Question 10: How Much Do You Leverage SAN/NAS Technology?
Windows 2003 is designed to work with Storage Area Network (SAN) and Network Attached Storage (NAS) devices. With the right hardware, Windows 2003 should be able to boot off your SAN, and you should be able to use standard Windows tools to configure your LUNs. The "open" nature of Windows 2003's SAN and NAS support will likely replace the functionality of today's proprietary SAN and NAS solutions. The kismet between Windows 2003 and your SAN vendor might not be evident today, but be sure to stay tuned: The future is undeniably bright.
- have SAN/NAS today, add 4 points
- will install SAN/NAS within 1 year, add 3 points
- have no plans for SAN/NAS within 1 year, add 0 points
Your current SAN or NAS implementation might not support the Windows 2003 features that I've mentioned. However, you should check with your hardware vendor to ensure that it's working on compatibility with these new features.
Tally Your Score
How did you do? Using the points that you've accumulated, you can now make a fairly informed decision about whether to take a close look at a Windows 2003 upgrade.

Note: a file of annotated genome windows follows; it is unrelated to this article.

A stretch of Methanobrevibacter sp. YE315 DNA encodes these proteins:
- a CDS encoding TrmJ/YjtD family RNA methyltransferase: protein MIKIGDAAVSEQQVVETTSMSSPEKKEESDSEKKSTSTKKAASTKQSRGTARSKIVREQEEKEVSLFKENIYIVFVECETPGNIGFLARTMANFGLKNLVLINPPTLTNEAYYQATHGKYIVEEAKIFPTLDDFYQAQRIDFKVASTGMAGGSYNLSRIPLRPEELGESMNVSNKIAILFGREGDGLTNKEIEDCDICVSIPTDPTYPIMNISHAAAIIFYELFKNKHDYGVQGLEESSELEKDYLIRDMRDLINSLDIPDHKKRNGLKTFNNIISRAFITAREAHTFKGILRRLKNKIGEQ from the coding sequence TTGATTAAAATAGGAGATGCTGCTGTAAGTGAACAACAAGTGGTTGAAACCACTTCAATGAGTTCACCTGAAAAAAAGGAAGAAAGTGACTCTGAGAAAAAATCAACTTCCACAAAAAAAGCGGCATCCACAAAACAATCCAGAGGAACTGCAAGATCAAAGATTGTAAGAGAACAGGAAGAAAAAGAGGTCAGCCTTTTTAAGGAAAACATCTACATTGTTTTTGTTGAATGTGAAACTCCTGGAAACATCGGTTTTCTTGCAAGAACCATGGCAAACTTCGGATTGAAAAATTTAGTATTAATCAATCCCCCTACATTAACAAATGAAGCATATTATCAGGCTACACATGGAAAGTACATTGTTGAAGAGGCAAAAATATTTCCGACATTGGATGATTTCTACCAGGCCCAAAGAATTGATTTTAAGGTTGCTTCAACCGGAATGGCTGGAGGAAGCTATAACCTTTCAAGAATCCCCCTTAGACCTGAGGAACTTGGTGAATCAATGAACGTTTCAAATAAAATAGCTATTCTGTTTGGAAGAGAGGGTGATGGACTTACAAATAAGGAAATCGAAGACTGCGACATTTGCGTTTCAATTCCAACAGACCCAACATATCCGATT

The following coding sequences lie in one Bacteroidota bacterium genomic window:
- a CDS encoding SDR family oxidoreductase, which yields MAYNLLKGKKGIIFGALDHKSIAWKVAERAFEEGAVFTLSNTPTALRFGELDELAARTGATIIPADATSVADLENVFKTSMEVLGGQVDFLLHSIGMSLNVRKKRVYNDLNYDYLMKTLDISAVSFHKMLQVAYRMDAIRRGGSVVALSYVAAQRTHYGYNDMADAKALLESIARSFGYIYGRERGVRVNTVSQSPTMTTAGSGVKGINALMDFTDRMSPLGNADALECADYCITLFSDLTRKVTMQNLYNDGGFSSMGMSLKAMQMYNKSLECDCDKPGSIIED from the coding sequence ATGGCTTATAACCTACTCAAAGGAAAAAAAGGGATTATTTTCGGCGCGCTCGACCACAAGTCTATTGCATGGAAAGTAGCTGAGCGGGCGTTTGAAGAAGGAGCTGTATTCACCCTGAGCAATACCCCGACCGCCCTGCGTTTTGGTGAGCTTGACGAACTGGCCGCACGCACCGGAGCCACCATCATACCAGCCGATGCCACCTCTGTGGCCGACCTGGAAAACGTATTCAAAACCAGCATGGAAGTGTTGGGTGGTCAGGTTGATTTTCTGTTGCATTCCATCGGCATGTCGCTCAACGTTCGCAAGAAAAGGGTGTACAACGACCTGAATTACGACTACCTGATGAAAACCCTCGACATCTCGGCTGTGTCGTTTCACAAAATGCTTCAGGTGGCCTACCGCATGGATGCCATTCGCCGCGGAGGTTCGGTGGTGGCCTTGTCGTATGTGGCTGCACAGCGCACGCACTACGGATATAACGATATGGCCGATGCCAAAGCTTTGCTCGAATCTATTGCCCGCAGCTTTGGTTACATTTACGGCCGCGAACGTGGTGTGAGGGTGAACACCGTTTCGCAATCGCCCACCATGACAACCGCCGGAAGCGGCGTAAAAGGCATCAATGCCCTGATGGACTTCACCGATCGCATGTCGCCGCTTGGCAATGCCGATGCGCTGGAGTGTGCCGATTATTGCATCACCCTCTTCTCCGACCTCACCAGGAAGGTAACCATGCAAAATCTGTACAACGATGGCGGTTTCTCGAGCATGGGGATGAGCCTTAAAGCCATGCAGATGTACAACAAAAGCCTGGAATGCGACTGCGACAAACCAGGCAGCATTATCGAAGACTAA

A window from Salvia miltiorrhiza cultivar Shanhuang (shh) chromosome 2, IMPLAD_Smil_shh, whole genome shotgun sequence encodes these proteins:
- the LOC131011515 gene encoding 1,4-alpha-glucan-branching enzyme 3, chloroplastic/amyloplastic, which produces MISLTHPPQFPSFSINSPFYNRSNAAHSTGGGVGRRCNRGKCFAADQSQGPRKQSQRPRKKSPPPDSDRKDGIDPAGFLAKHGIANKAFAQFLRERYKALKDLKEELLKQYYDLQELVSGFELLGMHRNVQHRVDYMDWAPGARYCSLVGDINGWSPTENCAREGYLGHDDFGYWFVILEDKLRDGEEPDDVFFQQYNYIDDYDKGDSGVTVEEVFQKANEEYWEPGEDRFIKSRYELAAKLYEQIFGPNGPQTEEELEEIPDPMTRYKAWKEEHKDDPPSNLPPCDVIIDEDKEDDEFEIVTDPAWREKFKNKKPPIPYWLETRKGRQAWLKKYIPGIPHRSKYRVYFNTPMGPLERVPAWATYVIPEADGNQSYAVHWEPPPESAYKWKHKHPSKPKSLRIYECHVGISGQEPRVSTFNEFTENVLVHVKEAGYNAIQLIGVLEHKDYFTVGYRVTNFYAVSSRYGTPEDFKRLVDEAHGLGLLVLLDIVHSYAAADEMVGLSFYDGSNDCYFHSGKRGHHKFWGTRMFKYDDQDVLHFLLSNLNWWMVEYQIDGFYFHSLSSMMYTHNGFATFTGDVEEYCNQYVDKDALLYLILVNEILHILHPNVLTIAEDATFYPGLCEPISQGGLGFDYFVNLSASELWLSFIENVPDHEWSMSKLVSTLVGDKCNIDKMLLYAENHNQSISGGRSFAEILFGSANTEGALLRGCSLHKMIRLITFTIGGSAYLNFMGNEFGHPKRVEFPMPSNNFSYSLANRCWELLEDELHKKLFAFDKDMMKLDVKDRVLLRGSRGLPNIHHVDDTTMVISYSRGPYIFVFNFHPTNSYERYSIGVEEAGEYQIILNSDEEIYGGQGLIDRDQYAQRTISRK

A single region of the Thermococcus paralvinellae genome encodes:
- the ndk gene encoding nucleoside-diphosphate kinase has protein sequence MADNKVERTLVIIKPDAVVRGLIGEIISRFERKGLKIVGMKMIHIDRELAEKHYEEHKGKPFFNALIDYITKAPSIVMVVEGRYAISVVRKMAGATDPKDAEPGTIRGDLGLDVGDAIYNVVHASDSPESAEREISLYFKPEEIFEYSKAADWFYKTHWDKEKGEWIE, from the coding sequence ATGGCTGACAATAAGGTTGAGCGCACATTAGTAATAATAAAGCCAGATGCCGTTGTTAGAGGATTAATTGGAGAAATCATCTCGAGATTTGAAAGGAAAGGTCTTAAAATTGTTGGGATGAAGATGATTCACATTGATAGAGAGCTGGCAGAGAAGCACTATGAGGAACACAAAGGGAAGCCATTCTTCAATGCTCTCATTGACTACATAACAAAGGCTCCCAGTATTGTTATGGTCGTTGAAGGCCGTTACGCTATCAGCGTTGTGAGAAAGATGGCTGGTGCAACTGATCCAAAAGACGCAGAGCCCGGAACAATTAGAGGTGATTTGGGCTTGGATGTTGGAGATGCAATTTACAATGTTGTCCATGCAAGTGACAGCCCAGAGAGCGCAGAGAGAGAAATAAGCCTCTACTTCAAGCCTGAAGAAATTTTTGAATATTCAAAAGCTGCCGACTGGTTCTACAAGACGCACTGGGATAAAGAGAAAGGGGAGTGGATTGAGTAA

You should seriously consider migrating to Windows 2003 if you are
- a small organization that has tallied 20 points or more
- a midsized organization that has tallied 30 points or more
- a large organization that has tallied 40 points or more
If you're still an NT shop, you might want to consider rolling out new servers to Windows 2003. Over time, locating new hardware with NT driver support will become more and more difficult. Additionally, as I mentioned earlier, some serious Microsoft-sanctioned deadlines are fast approaching, and you don't want to be caught off guard.
If you're a mostly Win2K shop, you could feasibly skip Windows 2003. Win2K support will be available for years to come; however, you'll be missing out on some great features. I hope this quiz has opened your eyes to whether you would find these new features beneficial.